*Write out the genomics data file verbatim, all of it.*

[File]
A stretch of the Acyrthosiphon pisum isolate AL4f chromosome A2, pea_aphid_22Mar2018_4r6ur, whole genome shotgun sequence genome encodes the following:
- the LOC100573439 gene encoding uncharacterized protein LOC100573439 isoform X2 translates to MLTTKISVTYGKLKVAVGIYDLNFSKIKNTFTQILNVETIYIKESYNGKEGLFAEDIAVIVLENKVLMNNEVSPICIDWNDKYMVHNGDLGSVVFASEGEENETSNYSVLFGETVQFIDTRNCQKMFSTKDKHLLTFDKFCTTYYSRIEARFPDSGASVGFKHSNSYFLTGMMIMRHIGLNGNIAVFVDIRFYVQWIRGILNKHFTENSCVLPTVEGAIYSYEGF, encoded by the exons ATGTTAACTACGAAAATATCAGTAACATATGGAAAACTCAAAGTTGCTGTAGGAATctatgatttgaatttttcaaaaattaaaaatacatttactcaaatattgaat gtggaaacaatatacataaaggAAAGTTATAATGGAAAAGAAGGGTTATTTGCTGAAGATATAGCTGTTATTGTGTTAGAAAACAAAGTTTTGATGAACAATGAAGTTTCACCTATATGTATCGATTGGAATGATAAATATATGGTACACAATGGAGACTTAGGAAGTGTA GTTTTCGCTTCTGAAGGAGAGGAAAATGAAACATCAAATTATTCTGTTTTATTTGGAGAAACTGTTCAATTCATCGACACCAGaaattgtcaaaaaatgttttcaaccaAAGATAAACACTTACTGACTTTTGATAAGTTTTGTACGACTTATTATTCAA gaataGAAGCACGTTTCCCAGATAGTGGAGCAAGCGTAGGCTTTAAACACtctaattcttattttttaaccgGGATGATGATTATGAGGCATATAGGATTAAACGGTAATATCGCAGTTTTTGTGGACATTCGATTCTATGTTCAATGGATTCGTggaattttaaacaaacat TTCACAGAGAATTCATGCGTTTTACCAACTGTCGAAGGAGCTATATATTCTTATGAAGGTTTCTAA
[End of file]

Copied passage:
A stretch of the Acyrthosiphon pisum isolate AL4f chromosome A2, pea_aphid_22Mar2018_4r6ur, whole genome shotgun sequence genome encodes the following:
- the LOC100573439 gene encoding uncharacterized protein LOC100573439 isoform X2 translates to MLTTKISVTYGKLKVAVGIYDLNFSKIKNTFTQILNVETIYIKESYNGKEGLFAEDIAVIVLENKVLMNNEVSPICIDWNDKYMVHNGDLGSVVFASEGEENETSNYSVLFGETVQFIDTRNCQKMFSTKDKHLLTFDKFCTTYYSRIEARFPDSGASVGFKHSNSYFLTGMMIMRHIGLNGNIAVFVDIRFYVQWIRGILNKHFTENSCVLPTVEGAIYSYEGF, encoded by the exons ATGTTAACTACGAAAATATCAGTAACATATGGAAAACTCAAAGTTGCTGTAGGAATctatgatttgaatttttcaaaaattaaaaatacatttactcaaatattgaat gtggaaacaatatacataaaggAAAGTTATAATGGAAAAGAAGGGTTATTTGCTGAAGATATAGCTGTTATTGTGTTAGAAAACAAAGTTTTGATGAACAATGAAGTTTCACCTATATGTATCGATTGGAATGATAAATATATGGTACACAATGGAGACTTAGGAAGTGTA GTTTTCGCTTCTGAAGGAGAGGAAAATGAAACATCAAATTATTCTGTTTTATTTGGAGAAACTGTTCAATTCATCGACACCAGaaattgtcaaaaaatgttttcaaccaAAGATAAACACTTACTGACTTTTGATAAGTTTTGTACGACTTATTATTCAA gaataGAAGCACGTTTCCCAGATAGTGGAGCAAGCGTAGGCTTTAAACACtctaattcttattttttaaccgGGATGATGATTATGAGGCATATAGGATTAAACGGTAATATCGCAGTTTTTGTGGACATTCGATTCTATGTTCAATGGATTCGTggaattttaaacaaacat TTCACAGAGAATTCATGCGTTTTACCAACTGTCGAAGGAGCTATATATTCTTATGAAGGTTTCTAA